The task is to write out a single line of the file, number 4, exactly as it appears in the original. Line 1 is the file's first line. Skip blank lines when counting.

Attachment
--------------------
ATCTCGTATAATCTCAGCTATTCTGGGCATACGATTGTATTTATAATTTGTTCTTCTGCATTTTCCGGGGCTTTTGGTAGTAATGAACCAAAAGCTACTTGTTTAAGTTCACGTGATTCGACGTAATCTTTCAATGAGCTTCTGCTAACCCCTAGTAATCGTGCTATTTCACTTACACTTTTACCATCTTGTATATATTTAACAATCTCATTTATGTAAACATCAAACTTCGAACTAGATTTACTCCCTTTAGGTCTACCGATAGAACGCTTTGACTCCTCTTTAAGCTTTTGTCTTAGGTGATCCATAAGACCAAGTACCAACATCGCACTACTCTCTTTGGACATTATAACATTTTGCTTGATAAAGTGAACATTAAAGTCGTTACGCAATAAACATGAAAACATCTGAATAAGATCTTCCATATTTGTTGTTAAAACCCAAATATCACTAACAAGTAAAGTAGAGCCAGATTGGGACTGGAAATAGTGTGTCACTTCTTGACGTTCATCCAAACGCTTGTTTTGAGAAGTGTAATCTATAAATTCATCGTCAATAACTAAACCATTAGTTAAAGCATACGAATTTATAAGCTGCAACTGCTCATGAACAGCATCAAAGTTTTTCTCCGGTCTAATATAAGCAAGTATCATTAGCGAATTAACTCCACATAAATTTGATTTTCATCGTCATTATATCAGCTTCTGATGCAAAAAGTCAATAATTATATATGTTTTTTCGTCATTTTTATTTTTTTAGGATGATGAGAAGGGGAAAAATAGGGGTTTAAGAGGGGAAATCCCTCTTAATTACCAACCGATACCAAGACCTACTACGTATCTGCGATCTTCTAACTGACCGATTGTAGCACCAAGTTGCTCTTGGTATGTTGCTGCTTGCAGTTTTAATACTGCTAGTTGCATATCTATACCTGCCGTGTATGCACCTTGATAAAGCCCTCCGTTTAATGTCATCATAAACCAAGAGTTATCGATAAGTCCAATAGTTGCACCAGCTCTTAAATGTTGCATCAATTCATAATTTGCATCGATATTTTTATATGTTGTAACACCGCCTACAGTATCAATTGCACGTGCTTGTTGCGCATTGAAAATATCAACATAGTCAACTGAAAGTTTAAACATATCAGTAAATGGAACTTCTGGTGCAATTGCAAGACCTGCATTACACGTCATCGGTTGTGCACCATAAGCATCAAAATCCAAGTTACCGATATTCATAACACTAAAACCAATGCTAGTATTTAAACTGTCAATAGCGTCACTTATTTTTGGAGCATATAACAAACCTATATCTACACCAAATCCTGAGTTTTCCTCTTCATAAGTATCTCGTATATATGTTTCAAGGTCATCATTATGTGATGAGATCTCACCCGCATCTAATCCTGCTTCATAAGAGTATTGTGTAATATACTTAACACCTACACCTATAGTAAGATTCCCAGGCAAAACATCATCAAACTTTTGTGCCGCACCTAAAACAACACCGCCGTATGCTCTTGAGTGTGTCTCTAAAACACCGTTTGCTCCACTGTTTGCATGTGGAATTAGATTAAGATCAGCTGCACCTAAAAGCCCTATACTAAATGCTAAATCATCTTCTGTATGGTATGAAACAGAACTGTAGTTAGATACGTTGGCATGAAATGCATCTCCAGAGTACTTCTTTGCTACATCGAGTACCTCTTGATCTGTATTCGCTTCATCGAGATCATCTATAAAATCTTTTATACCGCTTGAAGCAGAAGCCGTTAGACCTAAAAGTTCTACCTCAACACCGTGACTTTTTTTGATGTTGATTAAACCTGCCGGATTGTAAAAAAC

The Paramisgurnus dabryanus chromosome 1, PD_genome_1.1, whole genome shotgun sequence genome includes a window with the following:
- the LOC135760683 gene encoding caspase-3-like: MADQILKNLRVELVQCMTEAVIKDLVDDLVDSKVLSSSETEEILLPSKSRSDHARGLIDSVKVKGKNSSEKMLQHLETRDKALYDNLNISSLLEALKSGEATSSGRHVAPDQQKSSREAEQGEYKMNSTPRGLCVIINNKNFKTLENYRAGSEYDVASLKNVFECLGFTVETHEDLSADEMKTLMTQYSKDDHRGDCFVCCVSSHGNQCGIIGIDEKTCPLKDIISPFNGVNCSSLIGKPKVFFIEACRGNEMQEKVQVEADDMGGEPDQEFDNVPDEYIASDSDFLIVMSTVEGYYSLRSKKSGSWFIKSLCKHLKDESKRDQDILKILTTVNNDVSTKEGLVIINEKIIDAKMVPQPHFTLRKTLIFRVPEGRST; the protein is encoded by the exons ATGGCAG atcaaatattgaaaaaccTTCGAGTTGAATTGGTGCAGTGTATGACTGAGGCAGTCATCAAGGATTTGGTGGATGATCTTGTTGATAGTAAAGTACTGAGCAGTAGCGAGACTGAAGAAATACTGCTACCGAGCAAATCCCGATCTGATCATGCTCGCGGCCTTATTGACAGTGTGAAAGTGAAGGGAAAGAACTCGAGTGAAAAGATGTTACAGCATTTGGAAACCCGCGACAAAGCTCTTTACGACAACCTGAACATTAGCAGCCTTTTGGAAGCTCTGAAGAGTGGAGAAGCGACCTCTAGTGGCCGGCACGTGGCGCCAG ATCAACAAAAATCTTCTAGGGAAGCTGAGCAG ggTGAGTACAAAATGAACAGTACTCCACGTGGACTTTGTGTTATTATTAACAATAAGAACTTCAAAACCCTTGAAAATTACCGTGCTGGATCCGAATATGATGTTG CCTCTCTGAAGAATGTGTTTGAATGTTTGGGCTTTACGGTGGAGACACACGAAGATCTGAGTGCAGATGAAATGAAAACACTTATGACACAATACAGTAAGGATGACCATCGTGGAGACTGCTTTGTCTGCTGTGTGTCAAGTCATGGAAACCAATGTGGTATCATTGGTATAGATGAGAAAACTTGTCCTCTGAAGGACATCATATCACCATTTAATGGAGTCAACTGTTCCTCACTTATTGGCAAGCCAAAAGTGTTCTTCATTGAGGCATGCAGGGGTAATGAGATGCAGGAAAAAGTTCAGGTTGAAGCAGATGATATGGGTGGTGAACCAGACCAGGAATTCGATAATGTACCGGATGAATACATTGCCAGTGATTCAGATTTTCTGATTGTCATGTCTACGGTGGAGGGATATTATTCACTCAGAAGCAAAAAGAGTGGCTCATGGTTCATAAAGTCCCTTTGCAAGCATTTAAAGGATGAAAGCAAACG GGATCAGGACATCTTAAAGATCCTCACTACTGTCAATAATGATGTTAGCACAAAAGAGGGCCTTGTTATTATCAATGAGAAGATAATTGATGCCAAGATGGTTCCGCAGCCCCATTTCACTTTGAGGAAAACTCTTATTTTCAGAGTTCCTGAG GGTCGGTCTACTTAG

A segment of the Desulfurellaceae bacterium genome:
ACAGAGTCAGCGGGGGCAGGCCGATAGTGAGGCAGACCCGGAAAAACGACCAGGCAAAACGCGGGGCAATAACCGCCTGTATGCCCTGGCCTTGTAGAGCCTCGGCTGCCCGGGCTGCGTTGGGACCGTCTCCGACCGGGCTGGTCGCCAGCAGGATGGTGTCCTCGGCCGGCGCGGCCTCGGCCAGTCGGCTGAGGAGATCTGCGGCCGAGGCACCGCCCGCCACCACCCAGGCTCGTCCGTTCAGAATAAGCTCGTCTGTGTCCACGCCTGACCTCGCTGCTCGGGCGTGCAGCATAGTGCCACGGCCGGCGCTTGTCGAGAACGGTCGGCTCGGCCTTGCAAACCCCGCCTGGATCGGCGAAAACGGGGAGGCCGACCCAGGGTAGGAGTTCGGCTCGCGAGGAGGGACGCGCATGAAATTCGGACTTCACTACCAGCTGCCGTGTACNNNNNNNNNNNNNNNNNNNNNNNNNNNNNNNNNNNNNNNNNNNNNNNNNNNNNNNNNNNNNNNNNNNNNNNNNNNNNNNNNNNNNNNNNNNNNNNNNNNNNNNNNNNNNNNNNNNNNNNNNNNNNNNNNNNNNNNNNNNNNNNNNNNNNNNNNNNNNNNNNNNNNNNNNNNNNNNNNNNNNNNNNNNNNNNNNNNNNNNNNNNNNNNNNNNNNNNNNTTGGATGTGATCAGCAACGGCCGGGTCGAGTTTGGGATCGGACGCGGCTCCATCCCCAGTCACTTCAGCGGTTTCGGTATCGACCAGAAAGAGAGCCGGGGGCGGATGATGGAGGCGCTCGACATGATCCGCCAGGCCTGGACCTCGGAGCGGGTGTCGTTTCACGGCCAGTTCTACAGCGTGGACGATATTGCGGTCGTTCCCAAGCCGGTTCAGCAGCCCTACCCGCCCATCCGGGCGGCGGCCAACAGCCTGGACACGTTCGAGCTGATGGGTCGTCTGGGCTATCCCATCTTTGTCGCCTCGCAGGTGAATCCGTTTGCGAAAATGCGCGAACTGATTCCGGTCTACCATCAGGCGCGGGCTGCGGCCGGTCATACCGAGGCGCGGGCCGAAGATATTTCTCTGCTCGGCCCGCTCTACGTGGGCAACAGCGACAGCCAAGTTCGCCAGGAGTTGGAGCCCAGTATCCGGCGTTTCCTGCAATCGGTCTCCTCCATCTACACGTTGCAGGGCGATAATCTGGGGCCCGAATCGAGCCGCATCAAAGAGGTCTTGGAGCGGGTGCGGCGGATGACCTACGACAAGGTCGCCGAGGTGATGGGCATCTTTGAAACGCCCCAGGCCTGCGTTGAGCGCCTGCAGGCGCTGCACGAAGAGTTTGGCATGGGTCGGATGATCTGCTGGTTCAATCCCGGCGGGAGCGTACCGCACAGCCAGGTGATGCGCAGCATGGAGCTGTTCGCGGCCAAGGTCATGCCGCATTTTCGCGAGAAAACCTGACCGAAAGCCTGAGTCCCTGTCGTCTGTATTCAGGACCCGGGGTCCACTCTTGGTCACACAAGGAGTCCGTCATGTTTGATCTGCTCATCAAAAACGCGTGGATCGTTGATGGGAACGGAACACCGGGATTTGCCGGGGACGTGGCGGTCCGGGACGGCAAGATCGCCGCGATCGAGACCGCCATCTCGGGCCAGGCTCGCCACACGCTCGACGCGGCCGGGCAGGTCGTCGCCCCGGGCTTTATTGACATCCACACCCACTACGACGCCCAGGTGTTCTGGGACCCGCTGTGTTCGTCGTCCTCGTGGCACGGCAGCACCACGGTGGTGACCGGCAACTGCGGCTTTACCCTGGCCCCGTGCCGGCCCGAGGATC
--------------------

A segment of the Desulfurellaceae bacterium genome: